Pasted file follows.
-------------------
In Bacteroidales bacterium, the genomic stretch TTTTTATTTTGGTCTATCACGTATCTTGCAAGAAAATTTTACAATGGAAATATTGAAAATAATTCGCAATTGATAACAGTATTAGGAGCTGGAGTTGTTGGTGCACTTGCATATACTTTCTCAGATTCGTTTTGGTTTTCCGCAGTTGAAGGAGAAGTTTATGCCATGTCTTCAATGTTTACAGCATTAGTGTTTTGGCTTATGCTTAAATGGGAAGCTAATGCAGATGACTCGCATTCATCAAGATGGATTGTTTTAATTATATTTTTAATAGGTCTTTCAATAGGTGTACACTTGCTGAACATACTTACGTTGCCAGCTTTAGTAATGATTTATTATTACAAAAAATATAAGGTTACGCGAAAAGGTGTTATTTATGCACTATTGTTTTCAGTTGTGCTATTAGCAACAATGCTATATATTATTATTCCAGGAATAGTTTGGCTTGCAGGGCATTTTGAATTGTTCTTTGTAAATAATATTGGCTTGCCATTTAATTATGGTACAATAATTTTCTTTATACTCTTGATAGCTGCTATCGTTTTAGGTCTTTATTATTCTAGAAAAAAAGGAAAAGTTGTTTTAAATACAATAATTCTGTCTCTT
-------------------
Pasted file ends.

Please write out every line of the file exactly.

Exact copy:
In Bacteroidales bacterium, the genomic stretch TTTTTATTTTGGTCTATCACGTATCTTGCAAGAAAATTTTACAATGGAAATATTGAAAATAATTCGCAATTGATAACAGTATTAGGAGCTGGAGTTGTTGGTGCACTTGCATATACTTTCTCAGATTCGTTTTGGTTTTCCGCAGTTGAAGGAGAAGTTTATGCCATGTCTTCAATGTTTACAGCATTAGTGTTTTGGCTTATGCTTAAATGGGAAGCTAATGCAGATGACTCGCATTCATCAAGATGGATTGTTTTAATTATATTTTTAATAGGTCTTTCAATAGGTGTACACTTGCTGAACATACTTACGTTGCCAGCTTTAGTAATGATTTATTATTACAAAAAATATAAGGTTACGCGAAAAGGTGTTATTTATGCACTATTGTTTTCAGTTGTGCTATTAGCAACAATGCTATATATTATTATTCCAGGAATAGTTTGGCTTGCAGGGCATTTTGAATTGTTCTTTGTAAATAATATTGGCTTGCCATTTAATTATGGTACAATAATTTTCTTTATACTCTTGATAGCTGCTATCGTTTTAGGTCTTTATTATTCTAGAAAAAAAGGAAAAGTTGTTTTAAATACAATAATTCTGTCTCTT